Long then received a notice advising him that his current position had become redundant and that his services would be terminated because of the Company's operational requirements.
Was this a retrenchment because of a transfer of a business as a going concern? If it was, then it would constitute an automatically unfair dismissal under section 187(1)(g) of the LRA.
The LAC upheld this principle: For s 197 of the LRA to apply, the old and the new employers must be two separate entities. The section will not apply where control of the business is transferred by way of a share transfer. In this case control over Prism was shifted to Net 1, but the legal identity of Prism as the employer remained the same. This case stresses that where control of the business is transferred by way of a share transfer, control is shifted, but the legal identity of the employer remains the same.
For Mr Long this legal principle, based largely in company law, must have been confusing because as he saw it he lost his job because of reorganisation following a change in the control of the business. But the lesson of this case is that s 197 only applies if there is a change in identity of the employer. In Mr Long's case, there was not.
When is a disciplinary matter 'urgent'?
It has become fashionable, it seems, for employees to rush to court to interdict the employer from proceeding with the disciplinary hearing. It is clear that the Labour Court has jurisdiction to interdict any unfair conduct including disciplinary action. But it has been held that such an intervention should only be exercised in exceptional cases. Among the factors that a court has to consider is whether failure to intervene would lead to grave injustice or whether justice might be attained by other means (see Booysen v Minister of Safety and Security and others (LAC 09/08, judgment date 1 October 2010). The Labour Court's reluctance to interfere is seen in Mosiane v Tlokwe City Council (2009) 30 ILJ 2766 (LC) where it was held that an application to declare a suspension invalid may not be treated by the courts as an urgent matter.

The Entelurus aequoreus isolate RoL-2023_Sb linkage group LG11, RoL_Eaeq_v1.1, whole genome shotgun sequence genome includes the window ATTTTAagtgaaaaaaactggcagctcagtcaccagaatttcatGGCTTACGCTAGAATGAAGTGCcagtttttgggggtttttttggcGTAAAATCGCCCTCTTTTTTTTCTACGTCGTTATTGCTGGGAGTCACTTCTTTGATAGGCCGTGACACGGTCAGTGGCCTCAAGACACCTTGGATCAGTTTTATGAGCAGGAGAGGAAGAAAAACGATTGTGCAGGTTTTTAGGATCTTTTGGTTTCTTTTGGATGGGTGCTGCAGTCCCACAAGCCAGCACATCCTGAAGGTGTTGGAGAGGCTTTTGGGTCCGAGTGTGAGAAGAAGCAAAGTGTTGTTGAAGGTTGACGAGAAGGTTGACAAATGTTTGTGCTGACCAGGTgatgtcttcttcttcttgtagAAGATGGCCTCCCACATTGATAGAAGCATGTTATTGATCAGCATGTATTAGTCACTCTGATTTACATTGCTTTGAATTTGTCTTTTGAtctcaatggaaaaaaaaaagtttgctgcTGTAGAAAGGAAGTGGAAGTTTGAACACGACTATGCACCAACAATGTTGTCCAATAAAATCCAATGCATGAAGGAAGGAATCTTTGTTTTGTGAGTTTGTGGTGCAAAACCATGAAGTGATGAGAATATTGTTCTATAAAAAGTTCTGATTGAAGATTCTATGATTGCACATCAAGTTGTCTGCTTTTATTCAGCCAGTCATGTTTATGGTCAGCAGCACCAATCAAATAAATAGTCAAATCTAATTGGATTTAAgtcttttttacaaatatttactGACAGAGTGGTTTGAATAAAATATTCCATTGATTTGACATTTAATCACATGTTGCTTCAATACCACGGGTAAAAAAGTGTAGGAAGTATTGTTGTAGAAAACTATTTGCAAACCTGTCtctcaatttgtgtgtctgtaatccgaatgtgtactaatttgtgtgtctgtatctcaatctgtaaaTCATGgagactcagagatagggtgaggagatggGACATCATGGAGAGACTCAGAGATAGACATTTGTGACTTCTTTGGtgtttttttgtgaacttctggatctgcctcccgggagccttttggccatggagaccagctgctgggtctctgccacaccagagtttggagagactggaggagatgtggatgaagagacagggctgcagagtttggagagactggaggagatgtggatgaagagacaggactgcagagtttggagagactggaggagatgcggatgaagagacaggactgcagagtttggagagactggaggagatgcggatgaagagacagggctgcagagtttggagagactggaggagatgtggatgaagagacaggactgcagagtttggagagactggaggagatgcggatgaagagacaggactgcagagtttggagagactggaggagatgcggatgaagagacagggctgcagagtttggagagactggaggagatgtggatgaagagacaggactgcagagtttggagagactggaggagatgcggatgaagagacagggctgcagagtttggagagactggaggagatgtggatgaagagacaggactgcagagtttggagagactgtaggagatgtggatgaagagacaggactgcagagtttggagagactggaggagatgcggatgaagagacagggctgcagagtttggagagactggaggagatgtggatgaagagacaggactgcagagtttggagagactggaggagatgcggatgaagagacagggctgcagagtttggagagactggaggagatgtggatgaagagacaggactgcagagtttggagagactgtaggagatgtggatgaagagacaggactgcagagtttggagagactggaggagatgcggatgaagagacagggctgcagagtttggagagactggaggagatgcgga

The route of the urgent interdict was again tried recently in the case of Hermanus v Overberg Municipality (LC C 144/12) Judgment: 1 March 2012. In this case, the parties had entered into a contract of employment. With regard to disciplinary procedures, the Labour Court said that it embodied 'everything that an internal disciplinary hearing is not meant to be'. It provided for elaborate procedures akin to a criminal trial; it purported to give the employee the right to co-determine the chairperson; and, perhaps most astonishingly, not only was the employee entitled to legal representation, but it provided that the municipality (ie the ratepayers!) must foot the bill for the employee's legal representatives, including a senior attorney and senior counsel. It went further to ensure the same representation up to Constitutional Court level.